Max Sawicky

Max B. Sawicky is an economist for the Economic Policy Institute. He has worked in the Office of State and Local Finance of the U.S. Treasury Department and the U.S. Advisory Commission on Intergovernmental Relations.

Mr. Sawicky has studied and written about the economics of public finance, including the federal budget, tax policy, the U.S. federal system, state and local finance, privatization, and welfare reform. His reports for the Economic Policy Institute include: "The Roots of the Public Sector Fiscal Crisis"; "The Poverty of the New Paradigm"; and "Up From Deficit Reduction." He is a co-author (with Craig Richards and Rima Shore) of Risky Business: Private Management of Public Schools, and editor of The End of Welfare? Consequences of Federal Devolution for the Nation.

Mr. Sawicky has been a contributor to USA Today, Newsday, the Newark Star-Ledger, the Austin-American Statesman, the San Diego News-Tribune, the Cincinatti Enquirer, the Houston Chronicle, the Dayton Daily News, In These Times, Challenge, the Progressive Populist, Dollars and Sense, Dissent, Aging Today, Social Policy, Jobs and Capital, Education Digest, the School Administrator, Social Forces, Intellectual Capital, the Review of Radical Political Economics, New Economy, and the New Zealand Journal of Industrial Relations. He is an at-large national board member of Americans for Democratic Action.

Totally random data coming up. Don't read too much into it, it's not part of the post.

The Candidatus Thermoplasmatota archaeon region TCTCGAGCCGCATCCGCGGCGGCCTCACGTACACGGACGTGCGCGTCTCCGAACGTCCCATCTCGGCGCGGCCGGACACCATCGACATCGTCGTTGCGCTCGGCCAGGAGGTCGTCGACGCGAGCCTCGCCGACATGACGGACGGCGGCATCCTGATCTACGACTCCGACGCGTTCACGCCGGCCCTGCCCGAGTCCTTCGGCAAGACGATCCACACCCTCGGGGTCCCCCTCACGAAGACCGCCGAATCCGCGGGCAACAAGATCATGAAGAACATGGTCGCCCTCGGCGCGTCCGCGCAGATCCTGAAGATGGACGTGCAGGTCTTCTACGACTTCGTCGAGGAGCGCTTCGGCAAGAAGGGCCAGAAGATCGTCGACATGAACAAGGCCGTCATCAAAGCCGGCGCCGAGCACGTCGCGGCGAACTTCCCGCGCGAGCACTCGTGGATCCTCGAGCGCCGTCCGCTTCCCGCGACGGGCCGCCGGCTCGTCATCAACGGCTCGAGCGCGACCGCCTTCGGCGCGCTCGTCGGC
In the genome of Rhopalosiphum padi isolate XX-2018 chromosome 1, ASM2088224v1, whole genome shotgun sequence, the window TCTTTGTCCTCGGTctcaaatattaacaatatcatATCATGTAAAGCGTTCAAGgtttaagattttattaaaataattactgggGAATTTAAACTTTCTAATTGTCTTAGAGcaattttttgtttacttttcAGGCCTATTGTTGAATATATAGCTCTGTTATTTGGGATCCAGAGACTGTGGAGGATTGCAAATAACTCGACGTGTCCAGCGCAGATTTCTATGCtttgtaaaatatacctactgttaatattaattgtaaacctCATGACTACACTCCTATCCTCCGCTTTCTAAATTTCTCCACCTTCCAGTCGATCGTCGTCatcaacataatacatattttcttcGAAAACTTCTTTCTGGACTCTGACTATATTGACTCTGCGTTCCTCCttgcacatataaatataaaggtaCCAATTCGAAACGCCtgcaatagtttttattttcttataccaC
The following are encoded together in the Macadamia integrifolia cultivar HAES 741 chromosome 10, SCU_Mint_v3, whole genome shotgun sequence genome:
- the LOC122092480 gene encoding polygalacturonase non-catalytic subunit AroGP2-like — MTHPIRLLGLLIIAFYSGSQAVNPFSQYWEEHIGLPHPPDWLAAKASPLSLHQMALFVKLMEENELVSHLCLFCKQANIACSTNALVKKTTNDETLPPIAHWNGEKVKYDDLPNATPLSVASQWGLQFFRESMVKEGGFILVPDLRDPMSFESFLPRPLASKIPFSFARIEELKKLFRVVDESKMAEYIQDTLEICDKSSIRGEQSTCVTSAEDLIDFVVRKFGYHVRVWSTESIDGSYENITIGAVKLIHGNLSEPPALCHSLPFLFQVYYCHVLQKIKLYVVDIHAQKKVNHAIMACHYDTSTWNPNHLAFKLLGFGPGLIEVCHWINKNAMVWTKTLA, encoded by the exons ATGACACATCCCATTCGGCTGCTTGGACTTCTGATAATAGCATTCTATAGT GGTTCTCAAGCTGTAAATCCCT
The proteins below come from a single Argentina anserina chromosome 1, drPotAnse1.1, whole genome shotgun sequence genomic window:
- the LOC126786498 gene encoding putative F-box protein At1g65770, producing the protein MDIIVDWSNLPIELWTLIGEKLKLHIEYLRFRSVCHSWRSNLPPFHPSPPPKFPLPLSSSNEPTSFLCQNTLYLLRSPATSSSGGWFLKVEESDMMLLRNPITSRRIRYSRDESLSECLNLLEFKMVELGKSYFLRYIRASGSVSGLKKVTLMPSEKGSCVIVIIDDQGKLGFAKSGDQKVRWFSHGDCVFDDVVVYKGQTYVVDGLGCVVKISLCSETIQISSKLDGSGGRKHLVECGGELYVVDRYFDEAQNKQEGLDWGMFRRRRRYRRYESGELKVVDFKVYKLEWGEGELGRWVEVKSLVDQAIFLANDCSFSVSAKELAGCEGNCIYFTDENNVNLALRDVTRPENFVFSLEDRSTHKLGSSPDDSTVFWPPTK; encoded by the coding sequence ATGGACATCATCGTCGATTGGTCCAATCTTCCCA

Mr. Sawicky received a Ph.D. from the University of Maryland at College Park. He currently resides with his wife and daughter in Silver Spring, Maryland.

Recent Articles

It Takes a Tax Credit to Raise a Child

W ith some creative expansion, the Earned Income Tax Credit (EITC) could all but end poverty among working-class families with children and help a lot of middle-class parents as well. The EITC is now this country's second-largest means-tested program that aids the poor. (Medicaid is the largest.) It goes primarily to families that have children and survive on low income derived from employment. The credit costs more than $30 billion a year and is popular enough to encourage efforts to expand it. Because the EITC is essentially a refund of payroll tax withholdings, families who owe little or no federal income tax can benefit. For the many low-income families in this category, credits that are not refunds (such as those for child care expenses) are not very helpful. Consider a single mom with two children: In 1999 her standard deduction was $6,350, and she got three exemptions at $2,750 each, for a total of $14,600 in tax-free income. But...

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